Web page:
Great Britain and the European Union have come to a divorce agreement, the first step in separating Great Britain from the EU.

But many obstacles remain regarding trade agreements and the future relationship of Great Britain to the EU.

Reuters:

Moving to talks about trade and a Brexit transition was crucial for the future of May’s premiership which was thrown into doubt when she lost her party its majority in a snap election in June.

Pro-Brexit Conservative lawmakers rallied around her after the deal, a possible signal that the party - which has been split over EU membership for generations - was not preparing to ditch her immediately.

British Foreign Secretary Boris Johnson, who spearheaded the Brexit campaign, congratulated May, adding that Britain would now take back control of its laws, money and borders.

Cabinet minister Michael Gove, another prominent Brexit campaigner, called it a “significant personal political achievement”, and Suella Fernandes, head of an influential group of Conservatives praised the “pragmatic and flexible” approach.

The Commission’s recommendation that sufficient progress has been made will now go to an EU summit of leaders on Dec. 14-15.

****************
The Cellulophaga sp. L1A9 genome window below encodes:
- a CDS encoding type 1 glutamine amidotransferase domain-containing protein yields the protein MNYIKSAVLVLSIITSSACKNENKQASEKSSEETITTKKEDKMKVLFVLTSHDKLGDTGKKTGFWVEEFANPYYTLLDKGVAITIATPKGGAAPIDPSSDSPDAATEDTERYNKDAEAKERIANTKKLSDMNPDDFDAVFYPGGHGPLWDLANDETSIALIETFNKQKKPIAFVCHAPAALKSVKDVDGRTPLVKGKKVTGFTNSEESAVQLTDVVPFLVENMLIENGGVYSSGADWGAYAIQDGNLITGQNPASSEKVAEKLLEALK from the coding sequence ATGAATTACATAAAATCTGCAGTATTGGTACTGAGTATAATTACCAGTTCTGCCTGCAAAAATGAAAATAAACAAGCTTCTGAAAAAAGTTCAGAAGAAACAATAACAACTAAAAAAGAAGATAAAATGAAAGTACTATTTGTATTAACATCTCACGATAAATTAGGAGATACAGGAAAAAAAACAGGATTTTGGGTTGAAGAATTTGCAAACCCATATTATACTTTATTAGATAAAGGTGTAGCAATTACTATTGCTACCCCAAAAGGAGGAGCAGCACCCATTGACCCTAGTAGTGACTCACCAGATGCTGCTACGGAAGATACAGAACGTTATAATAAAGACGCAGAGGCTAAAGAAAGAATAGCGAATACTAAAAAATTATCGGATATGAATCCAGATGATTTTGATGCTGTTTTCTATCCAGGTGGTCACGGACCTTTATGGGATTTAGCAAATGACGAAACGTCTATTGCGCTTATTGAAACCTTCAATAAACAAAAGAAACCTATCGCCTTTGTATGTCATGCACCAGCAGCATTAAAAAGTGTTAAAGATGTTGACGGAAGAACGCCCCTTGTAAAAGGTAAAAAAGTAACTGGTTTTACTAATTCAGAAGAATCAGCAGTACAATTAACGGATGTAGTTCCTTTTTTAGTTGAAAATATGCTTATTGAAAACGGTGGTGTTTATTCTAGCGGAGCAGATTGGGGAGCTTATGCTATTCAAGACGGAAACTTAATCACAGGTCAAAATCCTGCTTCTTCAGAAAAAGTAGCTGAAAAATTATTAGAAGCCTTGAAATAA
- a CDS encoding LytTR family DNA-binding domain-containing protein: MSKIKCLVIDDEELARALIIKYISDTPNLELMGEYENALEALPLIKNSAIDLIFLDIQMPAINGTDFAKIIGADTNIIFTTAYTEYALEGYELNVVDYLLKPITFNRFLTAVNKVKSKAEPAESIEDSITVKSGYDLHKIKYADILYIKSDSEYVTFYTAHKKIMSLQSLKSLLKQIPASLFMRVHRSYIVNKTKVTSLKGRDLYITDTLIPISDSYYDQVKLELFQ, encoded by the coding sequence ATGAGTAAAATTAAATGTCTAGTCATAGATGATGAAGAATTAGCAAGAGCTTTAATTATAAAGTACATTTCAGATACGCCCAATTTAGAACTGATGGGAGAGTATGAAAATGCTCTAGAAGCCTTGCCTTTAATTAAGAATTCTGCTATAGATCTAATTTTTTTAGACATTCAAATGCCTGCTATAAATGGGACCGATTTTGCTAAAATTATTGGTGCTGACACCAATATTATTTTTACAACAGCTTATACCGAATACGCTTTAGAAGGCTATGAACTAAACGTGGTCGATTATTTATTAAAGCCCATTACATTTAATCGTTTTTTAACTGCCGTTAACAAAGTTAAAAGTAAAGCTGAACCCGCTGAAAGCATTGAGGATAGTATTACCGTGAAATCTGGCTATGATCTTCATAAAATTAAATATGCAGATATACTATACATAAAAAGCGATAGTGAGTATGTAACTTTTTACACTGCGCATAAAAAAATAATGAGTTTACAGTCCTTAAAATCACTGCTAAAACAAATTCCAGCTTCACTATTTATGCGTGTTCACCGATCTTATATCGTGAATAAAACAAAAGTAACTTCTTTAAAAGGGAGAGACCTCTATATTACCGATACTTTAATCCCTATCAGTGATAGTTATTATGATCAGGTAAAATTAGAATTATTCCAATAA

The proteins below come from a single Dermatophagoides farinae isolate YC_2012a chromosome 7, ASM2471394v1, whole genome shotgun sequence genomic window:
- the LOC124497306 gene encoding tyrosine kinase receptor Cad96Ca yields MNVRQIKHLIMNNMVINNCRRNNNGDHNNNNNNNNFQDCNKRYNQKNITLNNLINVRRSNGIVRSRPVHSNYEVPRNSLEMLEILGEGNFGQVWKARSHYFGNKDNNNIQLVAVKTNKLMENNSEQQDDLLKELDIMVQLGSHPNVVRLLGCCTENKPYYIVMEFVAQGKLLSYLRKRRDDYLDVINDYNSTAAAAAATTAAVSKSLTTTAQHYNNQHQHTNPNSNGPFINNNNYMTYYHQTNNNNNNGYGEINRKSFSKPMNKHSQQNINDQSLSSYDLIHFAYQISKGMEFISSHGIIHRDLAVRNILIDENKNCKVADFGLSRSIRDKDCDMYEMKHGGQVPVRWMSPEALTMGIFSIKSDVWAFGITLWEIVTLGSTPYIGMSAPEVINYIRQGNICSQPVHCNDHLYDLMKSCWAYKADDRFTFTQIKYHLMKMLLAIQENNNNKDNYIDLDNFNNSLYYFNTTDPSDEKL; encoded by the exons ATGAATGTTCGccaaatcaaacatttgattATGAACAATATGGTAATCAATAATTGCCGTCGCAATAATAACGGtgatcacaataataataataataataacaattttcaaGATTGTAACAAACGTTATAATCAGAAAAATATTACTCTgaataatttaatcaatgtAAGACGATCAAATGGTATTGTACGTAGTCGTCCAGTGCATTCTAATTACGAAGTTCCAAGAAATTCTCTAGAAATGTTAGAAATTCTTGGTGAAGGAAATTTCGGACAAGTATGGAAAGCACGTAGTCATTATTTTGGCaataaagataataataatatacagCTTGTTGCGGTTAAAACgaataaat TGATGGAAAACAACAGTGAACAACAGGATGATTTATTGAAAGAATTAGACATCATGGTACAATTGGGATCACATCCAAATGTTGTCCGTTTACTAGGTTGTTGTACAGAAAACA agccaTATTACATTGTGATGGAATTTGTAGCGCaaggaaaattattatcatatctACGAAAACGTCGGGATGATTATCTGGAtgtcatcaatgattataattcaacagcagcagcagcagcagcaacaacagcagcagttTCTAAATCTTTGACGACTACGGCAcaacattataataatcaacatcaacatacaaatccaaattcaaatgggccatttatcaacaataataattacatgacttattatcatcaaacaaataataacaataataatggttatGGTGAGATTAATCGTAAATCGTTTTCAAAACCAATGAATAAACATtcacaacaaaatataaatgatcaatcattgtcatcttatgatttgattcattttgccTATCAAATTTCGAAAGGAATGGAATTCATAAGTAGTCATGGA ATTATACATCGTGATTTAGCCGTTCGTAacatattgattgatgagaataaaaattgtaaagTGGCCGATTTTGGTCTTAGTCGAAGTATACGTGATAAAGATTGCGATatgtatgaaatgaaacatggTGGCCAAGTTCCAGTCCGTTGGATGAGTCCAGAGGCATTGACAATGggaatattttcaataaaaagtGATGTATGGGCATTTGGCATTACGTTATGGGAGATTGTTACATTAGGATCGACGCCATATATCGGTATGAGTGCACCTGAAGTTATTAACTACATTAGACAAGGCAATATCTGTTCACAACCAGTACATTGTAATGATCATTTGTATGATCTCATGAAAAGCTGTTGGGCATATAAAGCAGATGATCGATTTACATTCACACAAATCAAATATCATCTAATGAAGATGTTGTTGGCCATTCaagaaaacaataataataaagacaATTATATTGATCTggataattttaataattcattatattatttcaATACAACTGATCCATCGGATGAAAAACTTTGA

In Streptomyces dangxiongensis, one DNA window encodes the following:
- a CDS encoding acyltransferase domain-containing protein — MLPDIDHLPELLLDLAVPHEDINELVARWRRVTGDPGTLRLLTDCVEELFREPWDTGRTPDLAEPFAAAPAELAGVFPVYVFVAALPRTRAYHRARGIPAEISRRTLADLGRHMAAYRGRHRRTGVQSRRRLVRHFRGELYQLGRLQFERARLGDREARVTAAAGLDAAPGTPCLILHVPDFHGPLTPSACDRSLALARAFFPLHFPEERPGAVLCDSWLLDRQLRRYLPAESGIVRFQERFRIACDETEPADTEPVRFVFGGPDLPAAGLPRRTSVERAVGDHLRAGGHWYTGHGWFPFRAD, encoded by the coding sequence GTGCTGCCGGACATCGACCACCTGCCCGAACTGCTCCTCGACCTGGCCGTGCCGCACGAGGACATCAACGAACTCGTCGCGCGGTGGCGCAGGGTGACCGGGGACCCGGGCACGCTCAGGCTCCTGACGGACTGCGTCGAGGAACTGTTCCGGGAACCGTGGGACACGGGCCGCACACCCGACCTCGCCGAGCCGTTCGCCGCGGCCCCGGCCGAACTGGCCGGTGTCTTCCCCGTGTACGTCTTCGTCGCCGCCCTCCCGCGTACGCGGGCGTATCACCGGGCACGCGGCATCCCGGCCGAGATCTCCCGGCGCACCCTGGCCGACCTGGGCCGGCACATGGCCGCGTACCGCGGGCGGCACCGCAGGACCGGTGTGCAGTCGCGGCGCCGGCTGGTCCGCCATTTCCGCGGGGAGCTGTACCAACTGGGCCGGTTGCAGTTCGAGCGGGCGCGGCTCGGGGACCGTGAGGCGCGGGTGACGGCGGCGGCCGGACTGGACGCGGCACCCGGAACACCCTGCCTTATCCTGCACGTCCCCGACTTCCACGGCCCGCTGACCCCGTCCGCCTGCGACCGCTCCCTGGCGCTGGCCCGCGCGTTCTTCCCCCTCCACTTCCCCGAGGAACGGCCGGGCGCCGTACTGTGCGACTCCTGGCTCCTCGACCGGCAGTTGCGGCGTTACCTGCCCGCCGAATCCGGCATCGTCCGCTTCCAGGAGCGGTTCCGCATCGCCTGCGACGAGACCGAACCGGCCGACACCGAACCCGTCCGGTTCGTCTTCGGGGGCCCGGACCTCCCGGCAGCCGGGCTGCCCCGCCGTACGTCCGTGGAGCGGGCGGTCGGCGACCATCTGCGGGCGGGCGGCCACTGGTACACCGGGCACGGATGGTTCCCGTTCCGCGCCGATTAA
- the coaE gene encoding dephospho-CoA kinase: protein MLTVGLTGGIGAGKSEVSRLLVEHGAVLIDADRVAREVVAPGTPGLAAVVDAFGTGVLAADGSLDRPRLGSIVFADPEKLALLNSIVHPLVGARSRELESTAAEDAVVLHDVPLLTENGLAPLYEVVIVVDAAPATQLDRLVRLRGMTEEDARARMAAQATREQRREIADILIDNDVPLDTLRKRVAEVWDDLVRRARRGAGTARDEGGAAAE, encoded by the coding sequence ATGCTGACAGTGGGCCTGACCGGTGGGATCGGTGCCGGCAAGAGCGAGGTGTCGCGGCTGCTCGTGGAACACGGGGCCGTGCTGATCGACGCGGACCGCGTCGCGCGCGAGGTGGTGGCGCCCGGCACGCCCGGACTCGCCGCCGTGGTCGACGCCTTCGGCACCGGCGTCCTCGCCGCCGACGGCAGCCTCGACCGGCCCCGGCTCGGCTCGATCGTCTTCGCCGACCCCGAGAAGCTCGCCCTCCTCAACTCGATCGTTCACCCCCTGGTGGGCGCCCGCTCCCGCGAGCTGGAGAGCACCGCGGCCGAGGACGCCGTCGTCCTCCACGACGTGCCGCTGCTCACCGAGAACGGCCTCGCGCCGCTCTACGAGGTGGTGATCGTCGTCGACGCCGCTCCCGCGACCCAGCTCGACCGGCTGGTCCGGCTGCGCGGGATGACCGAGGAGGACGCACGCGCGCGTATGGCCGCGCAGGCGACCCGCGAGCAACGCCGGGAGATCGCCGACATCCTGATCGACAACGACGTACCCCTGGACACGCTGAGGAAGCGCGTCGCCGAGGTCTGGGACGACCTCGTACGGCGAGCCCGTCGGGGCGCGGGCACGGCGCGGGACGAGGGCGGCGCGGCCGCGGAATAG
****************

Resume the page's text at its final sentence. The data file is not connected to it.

“Prime Minister May has assured me that it has the backing of the UK government. On that basis, I believe we have now made the breakthrough we need. Today’s result is of course a compromise,” Juncker told the hastily-arranged news conference.

May said she expected a formal agreement to be approved at the summit.

“I also look forward to next week’s European Council meeting, where I hope and expect we will be able to get the endorsement of the 27 (member countries) to what is a hard-won agreement in all our interests,” May said.

The commission will now begin work on phase two talks, which cover a transitional exit period, trade and long-term relations with the bloc.

Draft guidelines showed the transition period would last around two years. During that time, Britain will remain part of the customs union and single market but will no longer take part in EU institutions or have a vote. It will still be subject to EU law.

Questions are being raised by some anti-EU activists about the shape a future arrangement with the EU might take. Some are saying that the negotiations will have to put more separation between the two sides if Brexit is to work as intended - give sovereignty back to Great Britain.

But the European economies are too intertwined for Great Britain to achieve a complete break. Instead, Great Britain will cooperate in a common market when it is in their interest - just as any sovereign nation would. Instead of being dictated to from Brussels (actually, Berlin), London will be free to pursue its own economic interests. 

Despite the fears of pro-EU activists, the break up is not tearing Europe apart or bankrupting Great Britain. There will be an adjustment period for both sides, but in the end, Great Britain isn't going anywhere, London will still be the financial services capital it's always been, and the nation will continue to trade with its friends on the continent.